Soils. Alabama may be divided into several major soil areas. Along the
Coosa and the Tennessee rivers, there are valleys called limestone valleys.
The soils in these valleys are mainly red clay loams. They were formed by
the weathering of limestone rock. The soils of the Appalachian Plateau are
mainly sandy loams. Red sandy loams and clay loams cover much pf the
Piedmont Plateau. The soils of the Gulf Coastal Plain were formed from
sediment laid down in the oceans that once covered the plain. Most of these
soils are sandy loams or clay soils.
Long years of growing cotton and corn lowered the fertility of Alabama's
soils. The abundant rainfall also caused the topsoil to be washed away. In
many places, especially in the Piedmont Plateau and the Black Belt, farms
are now planted in grasses to improve the soil and provide pasture for
Forests. About 60 per cent of all the land of Alabama is forested. Many
kinds of trees are found, but the soft pine is the most common. It is also
the most valuable for wood pulp, which is used for making paper. The pine
forests grow mainly in the central and southern parts of the state.
To improve worn-out soils, farmers have developed many tree farms for
future harvest. Paper companies, farmers, and the government all help in a
continuing program of reforestation.
Minerals. Most of Alabama's minerals are in the northern half of the
state. Coal and iron ore are found in the Appalachian Plateau and in the
Ridge and Valley Region. One of the largest deposits, or fields, of coal is
the Warrior field. It extends through all of Walker County and parts of
Fayette, Tuscaloosa, and Jefferson counties. Some of the best beds of iron
ore are in the Birmingham area.
Limestone occurs in the Tennessee Valley and in the Ridge and Valley
Region, as well as in areas of the Gulf Coastal Plain. Marble is found in
Coosa and Talladega counties.
Petroleum is the most important mineral of the Gulf Coastal Plain. It has
been found in the extreme southwestern counties. There are important salt
deposits north of Mobile. Henry and Barbour counties, as well as other
parts of the state, have deposits of bauxite, a claylike mineral from which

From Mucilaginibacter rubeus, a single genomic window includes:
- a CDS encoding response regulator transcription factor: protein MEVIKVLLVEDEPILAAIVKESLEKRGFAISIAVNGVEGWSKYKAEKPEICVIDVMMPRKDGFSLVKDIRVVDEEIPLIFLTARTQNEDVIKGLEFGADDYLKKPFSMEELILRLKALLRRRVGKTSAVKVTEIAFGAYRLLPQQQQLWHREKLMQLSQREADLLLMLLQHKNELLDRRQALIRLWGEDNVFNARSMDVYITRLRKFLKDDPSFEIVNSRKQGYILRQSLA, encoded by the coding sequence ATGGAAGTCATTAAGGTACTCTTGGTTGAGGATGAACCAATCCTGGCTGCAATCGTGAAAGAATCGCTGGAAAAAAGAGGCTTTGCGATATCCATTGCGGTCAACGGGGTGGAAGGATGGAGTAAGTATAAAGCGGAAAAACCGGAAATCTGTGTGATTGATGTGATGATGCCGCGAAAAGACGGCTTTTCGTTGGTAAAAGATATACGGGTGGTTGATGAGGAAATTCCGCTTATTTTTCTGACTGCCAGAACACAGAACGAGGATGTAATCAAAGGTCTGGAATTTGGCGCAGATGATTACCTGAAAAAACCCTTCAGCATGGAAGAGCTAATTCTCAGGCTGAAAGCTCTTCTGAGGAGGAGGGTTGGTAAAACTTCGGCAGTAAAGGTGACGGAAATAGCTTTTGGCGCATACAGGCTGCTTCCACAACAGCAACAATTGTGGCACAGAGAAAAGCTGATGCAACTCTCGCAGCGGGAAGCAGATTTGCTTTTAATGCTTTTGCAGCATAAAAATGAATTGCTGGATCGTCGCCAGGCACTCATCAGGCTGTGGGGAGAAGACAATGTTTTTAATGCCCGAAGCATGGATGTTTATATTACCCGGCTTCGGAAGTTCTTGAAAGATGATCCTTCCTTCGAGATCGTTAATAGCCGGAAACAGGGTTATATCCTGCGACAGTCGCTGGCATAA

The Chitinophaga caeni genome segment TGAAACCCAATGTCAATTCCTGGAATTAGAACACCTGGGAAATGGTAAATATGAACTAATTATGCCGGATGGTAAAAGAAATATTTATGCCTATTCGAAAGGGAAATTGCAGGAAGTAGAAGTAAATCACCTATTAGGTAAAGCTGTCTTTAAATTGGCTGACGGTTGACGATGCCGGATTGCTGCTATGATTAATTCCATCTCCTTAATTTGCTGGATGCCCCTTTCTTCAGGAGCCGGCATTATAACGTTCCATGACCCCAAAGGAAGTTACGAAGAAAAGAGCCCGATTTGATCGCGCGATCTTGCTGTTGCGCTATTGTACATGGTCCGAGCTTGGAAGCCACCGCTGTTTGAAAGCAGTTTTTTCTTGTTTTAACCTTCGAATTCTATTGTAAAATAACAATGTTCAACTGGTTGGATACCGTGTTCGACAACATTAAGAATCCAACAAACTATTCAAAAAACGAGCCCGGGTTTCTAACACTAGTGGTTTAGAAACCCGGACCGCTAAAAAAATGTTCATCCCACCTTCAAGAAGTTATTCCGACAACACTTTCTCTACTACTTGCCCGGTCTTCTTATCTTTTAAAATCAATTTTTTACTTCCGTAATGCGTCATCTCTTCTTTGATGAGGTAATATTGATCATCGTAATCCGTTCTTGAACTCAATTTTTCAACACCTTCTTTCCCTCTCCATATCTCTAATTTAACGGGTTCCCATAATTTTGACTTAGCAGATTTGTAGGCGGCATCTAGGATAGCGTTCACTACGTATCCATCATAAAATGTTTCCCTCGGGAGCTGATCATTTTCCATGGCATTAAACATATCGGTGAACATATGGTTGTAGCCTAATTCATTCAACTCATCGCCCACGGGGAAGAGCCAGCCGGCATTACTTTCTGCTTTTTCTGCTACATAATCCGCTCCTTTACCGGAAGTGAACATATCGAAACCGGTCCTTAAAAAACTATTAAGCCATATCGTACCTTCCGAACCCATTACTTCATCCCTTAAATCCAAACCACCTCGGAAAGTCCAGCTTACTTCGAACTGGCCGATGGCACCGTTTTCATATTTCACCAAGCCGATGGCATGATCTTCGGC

aluminum is obtained.
| POPULATION |
|TOTAL: 3,893,888 (1980 census). Density—29.6 |
|persons to each square kilometer (76.7 persons |
|to each square mile). |
|GROWTH SINCE 1820 |
|Year Population |
|Year Population |
|1820 127,901 |
|1920 2,348,174 |
|1860 964,201 |
|1960 3,266,740 |
|1880 1,262,505 |
|1970 3,444,354 |
|1900 1,828,697 |
|1980 3,893,888 |
|Gain Between 1970 and 1980—13.1 percent |
|CITIES: Fifteen of Alabama's cities have a |
|population of more than 25,000 (1980 census). |
|Birmingham 284,413 Prichard 39,541 |
|Mobile 200,452 Florence 37,029 |
|Montgomery 177,857 Bessemer 31,729 |
|Huntsville 142,513 Anniston 29,523 |
|Tuscaloosa 75,211 Auburn 28,471 |
|Dothan 48,750 Phenix City 26,928 |
|Gadsden 47,565 Selma 26,684 |
|Decatur 42,002 |
Waters. Alabama's water is one of its most valuable resources. The
supply is abundant. Mainly it is soft, pure water that does not require
treatment before being used in homes and industries.
Hydroelectric plants line the Coosa, Talla-poosa, Tennessee,
Chattahoochee, and Black Warrior rivers. Along the rivers there arc also
steam power plants, fed by Alabama's coal. Additional plants are now being
built or planned. They will provide ample power for years to come.
Wildlife. Alabama has more than 300 species of birds. Among the largest
are bald eagles, hawks, ospreys, and wild turkeys, ducks, and geese.
Rabbits, squirrels, raccoons, foxes, and white-tailed deer are found in
most of the state, and black bears in some areas. Fresh-water fish include
bass, perch, bluegill, and trout. Some fisheries have been closed by